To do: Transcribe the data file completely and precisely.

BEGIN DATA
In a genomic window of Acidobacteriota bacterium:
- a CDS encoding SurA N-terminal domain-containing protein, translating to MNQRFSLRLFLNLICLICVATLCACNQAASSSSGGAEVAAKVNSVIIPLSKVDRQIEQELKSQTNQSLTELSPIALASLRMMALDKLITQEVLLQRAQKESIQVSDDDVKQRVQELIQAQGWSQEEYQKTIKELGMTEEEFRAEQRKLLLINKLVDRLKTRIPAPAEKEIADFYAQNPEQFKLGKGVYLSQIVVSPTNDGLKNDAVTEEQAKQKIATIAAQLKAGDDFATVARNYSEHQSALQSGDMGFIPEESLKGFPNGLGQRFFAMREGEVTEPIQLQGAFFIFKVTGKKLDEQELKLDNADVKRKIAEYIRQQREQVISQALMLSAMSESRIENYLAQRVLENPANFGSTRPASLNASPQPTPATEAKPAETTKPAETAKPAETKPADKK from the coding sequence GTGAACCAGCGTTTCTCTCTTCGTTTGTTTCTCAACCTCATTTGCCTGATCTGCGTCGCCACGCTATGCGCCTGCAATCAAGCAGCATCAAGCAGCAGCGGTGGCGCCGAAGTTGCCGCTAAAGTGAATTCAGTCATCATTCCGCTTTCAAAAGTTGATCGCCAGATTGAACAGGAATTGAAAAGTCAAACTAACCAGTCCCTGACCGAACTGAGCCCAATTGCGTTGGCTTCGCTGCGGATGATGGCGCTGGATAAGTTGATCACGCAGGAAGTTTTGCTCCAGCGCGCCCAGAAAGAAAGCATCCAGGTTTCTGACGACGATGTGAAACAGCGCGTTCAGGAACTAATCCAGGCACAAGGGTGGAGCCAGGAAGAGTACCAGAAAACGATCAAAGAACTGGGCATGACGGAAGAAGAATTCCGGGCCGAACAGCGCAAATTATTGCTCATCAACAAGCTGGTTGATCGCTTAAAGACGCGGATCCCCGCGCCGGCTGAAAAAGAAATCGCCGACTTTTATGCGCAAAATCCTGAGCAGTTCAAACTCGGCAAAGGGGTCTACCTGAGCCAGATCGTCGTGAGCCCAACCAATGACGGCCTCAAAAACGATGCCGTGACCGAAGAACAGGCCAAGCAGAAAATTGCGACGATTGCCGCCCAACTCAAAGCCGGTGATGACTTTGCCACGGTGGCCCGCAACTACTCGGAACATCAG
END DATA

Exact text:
In a genomic window of Acidobacteriota bacterium:
- a CDS encoding SurA N-terminal domain-containing protein, translating to MNQRFSLRLFLNLICLICVATLCACNQAASSSSGGAEVAAKVNSVIIPLSKVDRQIEQELKSQTNQSLTELSPIALASLRMMALDKLITQEVLLQRAQKESIQVSDDDVKQRVQELIQAQGWSQEEYQKTIKELGMTEEEFRAEQRKLLLINKLVDRLKTRIPAPAEKEIADFYAQNPEQFKLGKGVYLSQIVVSPTNDGLKNDAVTEEQAKQKIATIAAQLKAGDDFATVARNYSEHQSALQSGDMGFIPEESLKGFPNGLGQRFFAMREGEVTEPIQLQGAFFIFKVTGKKLDEQELKLDNADVKRKIAEYIRQQREQVISQALMLSAMSESRIENYLAQRVLENPANFGSTRPASLNASPQPTPATEAKPAETTKPAETAKPAETKPADKK from the coding sequence GTGAACCAGCGTTTCTCTCTTCGTTTGTTTCTCAACCTCATTTGCCTGATCTGCGTCGCCACGCTATGCGCCTGCAATCAAGCAGCATCAAGCAGCAGCGGTGGCGCCGAAGTTGCCGCTAAAGTGAATTCAGTCATCATTCCGCTTTCAAAAGTTGATCGCCAGATTGAACAGGAATTGAAAAGTCAAACTAACCAGTCCCTGACCGAACTGAGCCCAATTGCGTTGGCTTCGCTGCGGATGATGGCGCTGGATAAGTTGATCACGCAGGAAGTTTTGCTCCAGCGCGCCCAGAAAGAAAGCATCCAGGTTTCTGACGACGATGTGAAACAGCGCGTTCAGGAACTAATCCAGGCACAAGGGTGGAGCCAGGAAGAGTACCAGAAAACGATCAAAGAACTGGGCATGACGGAAGAAGAATTCCGGGCCGAACAGCGCAAATTATTGCTCATCAACAAGCTGGTTGATCGCTTAAAGACGCGGATCCCCGCGCCGGCTGAAAAAGAAATCGCCGACTTTTATGCGCAAAATCCTGAGCAGTTCAAACTCGGCAAAGGGGTCTACCTGAGCCAGATCGTCGTGAGCCCAACCAATGACGGCCTCAAAAACGATGCCGTGACCGAAGAACAGGCCAAGCAGAAAATTGCGACGATTGCCGCCCAACTCAAAGCCGGTGATGACTTTGCCACGGTGGCCCGCAACTACTCGGAACATCAG